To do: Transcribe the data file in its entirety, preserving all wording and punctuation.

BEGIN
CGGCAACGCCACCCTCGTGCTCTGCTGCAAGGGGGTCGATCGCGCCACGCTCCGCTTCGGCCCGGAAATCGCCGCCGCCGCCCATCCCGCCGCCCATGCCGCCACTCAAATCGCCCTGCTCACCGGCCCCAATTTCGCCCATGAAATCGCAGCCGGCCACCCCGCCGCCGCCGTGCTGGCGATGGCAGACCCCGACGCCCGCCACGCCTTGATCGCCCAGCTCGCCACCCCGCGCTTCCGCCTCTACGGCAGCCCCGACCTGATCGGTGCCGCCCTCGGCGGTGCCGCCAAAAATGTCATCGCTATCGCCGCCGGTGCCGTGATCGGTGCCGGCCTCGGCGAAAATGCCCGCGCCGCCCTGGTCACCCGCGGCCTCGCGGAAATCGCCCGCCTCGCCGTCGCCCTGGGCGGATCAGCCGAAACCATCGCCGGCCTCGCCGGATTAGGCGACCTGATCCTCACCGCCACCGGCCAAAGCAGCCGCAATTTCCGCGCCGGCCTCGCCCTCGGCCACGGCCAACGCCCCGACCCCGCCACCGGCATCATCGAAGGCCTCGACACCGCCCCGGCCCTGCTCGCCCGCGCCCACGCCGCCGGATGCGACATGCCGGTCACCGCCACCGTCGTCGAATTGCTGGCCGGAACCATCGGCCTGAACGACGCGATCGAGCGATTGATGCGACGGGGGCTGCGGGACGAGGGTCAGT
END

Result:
CGGCAACGCCACCCTCGTGCTCTGCTGCAAGGGGGTCGATCGCGCCACGCTCCGCTTCGGCCCGGAAATCGCCGCCGCCGCCCATCCCGCCGCCCATGCCGCCACTCAAATCGCCCTGCTCACCGGCCCCAATTTCGCCCATGAAATCGCAGCCGGCCACCCCGCCGCCGCCGTGCTGGCGATGGCAGACCCCGACGCCCGCCACGCCTTGATCGCCCAGCTCGCCACCCCGCGCTTCCGCCTCTACGGCAGCCCCGACCTGATCGGTGCCGCCCTCGGCGGTGCCGCCAAAAATGTCATCGCTATCGCCGCCGGTGCCGTGATCGGTGCCGGCCTCGGCGAAAATGCCCGCGCCGCCCTGGTCACCCGCGGCCTCGCGGAAATCGCCCGCCTCGCCGTCGCCCTGGGCGGATCAGCCGAAACCATCGCCGGCCTCGCCGGATTAGGCGACCTGATCCTCACCGCCACCGGCCAAAGCAGCCGCAATTTCCGCGCCGGCCTCGCCCTCGGCCACGGCCAACGCCCCGACCCCGCCACCGGCATCATCGAAGGCCTCGACACCGCCCCGGCCCTGCTCGCCCGCGCCCACGCCGCCGGATGCGACATGCCGGTCACCGCCACCGTCGTCGAATTGCTGGCCGGAACCATCGGCCTGAACGACGCGATCGAGCGATTGATGCGACGGGGGCTGCGGGACGAGGGTCAGT